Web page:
South Carolina

Jake Bentley took a step back in 2017. After flashing brightly as a freshman and producing a PFF grade of 70.2 as a 17-year-old true freshman in 2016, he saw his grade drop to 66.3 last year. He struggled under pressure in particular, with an adjusted completion percentage of just 57.3 percent when pressure got to him. One big plus for the Gamecocks is the return of wide receiver Deebo Samuel, who gives Bentley a top-tier target in the passing game. Samuel has dropped just seven of the 93 catchable passes thrown his way in his college career so far, and he's produced an NFL passer rating of 102.5 on throws where he was the target, so expectations will be high for both him and Bentley in 2018.



The Tennessee Volunteers have a two-man battle at quarterback, and right now it’s anyone’s guess which of Jarrett Guarantano and Keller Chryst will open the year as the starter. Chryst, a graduate-transfer from Stanford, had some big performances last year, including a PFF grade of 93.1 in the game against Oregon. Guarantano started in the second half of the year for Tennessee in 2017 and was solid when kept free from pressure, producing an 81.3 adjusted completion percentage.  When under pressure was a different story, as his adjusted completion percentage dropped to 61.4 percent. Both have the potential to deliver for Tennessee, but their success has come in short bursts rather than sustained performances so far.

Texas A&M

Jimbo Fisher takes over as the Aggies head coach for the first time this year, and his first big decision is at quarterback. Nick Starkel and Kellen Mond are the two players competing for the job, and right now there is no indication of who is going to win it. Taking over as the starter late in the year, Starkel produced a game grade of 71.7 or higher in four consecutive starts, while Mond was much more up and down. Starkel has the edge in terms of overall PFF grade from 2017, edging Mond 74.8 to 66.3, so if we had to give the edge to someone it would be him.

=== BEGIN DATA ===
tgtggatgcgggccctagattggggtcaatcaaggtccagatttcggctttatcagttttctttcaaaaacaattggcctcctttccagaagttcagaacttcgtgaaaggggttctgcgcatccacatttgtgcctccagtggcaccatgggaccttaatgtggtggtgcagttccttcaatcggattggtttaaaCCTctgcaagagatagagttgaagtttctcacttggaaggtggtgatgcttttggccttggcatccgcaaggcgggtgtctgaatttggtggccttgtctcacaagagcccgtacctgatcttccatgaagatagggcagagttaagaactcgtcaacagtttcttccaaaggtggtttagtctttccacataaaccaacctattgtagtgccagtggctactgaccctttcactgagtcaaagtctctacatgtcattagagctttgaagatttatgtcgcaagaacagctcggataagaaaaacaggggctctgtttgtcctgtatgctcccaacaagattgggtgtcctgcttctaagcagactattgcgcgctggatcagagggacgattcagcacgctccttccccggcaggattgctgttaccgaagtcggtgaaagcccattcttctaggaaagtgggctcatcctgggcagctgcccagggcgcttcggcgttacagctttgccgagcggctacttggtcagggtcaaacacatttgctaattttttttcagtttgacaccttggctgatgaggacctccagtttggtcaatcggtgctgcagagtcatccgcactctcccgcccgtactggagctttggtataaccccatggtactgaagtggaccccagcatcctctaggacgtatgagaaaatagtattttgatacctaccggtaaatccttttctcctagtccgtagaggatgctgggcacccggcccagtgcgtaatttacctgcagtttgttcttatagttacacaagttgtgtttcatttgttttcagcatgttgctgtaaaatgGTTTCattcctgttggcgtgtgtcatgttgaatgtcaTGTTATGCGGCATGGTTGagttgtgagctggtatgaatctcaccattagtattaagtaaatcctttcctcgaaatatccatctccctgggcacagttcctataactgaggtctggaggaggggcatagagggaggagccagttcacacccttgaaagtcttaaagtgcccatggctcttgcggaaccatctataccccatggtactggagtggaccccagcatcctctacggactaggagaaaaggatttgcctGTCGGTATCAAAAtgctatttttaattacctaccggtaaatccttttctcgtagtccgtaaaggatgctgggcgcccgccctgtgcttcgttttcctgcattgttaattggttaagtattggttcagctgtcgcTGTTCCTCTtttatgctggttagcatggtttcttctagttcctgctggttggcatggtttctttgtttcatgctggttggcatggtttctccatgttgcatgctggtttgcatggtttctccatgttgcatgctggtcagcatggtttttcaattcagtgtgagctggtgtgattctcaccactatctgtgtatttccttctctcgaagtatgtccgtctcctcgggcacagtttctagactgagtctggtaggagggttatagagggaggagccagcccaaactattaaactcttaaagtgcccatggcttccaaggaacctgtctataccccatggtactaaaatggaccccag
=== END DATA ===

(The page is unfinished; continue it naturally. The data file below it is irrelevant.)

With improvements over the past three seasons, and an NFL head coach for a dad (New York Giants head coach Pat Shurmur), big things are expected from Commodores quarterback Kyle Shurmur in 2018. He delivered a huge performance against Tennessee to end the year, producing a PFF grade of 88.8 and throwing four touchdowns and zero interceptions. What he needs to work on this year is his performance when facing pressure. When kept free from pressure last year, he produced a 79.9 adjusted completion percentage, with 23 touchdowns and six interceptions to go along with a 91.7 PFF grade. When pressure got to him, however, his grade dropped to 37.2 and his adjusted completion percentage dipped to 52.9 percent, throwing for three touchdowns and four interceptions.